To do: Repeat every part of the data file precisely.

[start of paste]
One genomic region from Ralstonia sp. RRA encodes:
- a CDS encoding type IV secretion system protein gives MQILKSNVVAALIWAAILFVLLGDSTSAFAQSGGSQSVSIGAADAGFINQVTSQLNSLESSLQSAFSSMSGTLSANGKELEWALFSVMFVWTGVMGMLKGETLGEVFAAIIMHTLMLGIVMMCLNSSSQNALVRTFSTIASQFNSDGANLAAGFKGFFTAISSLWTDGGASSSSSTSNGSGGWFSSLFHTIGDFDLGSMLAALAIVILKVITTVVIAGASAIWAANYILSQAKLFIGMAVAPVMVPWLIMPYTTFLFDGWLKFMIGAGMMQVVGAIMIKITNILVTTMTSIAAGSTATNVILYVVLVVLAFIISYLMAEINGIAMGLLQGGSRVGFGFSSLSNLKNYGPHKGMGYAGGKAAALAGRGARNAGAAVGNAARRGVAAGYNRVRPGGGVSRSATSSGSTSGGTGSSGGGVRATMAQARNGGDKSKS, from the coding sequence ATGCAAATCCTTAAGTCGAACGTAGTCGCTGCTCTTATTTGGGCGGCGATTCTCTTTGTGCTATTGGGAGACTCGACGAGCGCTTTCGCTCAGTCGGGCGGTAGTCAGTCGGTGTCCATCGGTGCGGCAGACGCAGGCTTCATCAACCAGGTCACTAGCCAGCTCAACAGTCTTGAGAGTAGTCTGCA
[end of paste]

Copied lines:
One genomic region from Ralstonia sp. RRA encodes:
- a CDS encoding type IV secretion system protein gives MQILKSNVVAALIWAAILFVLLGDSTSAFAQSGGSQSVSIGAADAGFINQVTSQLNSLESSLQSAFSSMSGTLSANGKELEWALFSVMFVWTGVMGMLKGETLGEVFAAIIMHTLMLGIVMMCLNSSSQNALVRTFSTIASQFNSDGANLAAGFKGFFTAISSLWTDGGASSSSSTSNGSGGWFSSLFHTIGDFDLGSMLAALAIVILKVITTVVIAGASAIWAANYILSQAKLFIGMAVAPVMVPWLIMPYTTFLFDGWLKFMIGAGMMQVVGAIMIKITNILVTTMTSIAAGSTATNVILYVVLVVLAFIISYLMAEINGIAMGLLQGGSRVGFGFSSLSNLKNYGPHKGMGYAGGKAAALAGRGARNAGAAVGNAARRGVAAGYNRVRPGGGVSRSATSSGSTSGGTGSSGGGVRATMAQARNGGDKSKS, from the coding sequence ATGCAAATCCTTAAGTCGAACGTAGTCGCTGCTCTTATTTGGGCGGCGATTCTCTTTGTGCTATTGGGAGACTCGACGAGCGCTTTCGCTCAGTCGGGCGGTAGTCAGTCGGTGTCCATCGGTGCGGCAGACGCAGGCTTCATCAACCAGGTCACTAGCCAGCTCAACAGTCTTGAGAGTAGTCTGCA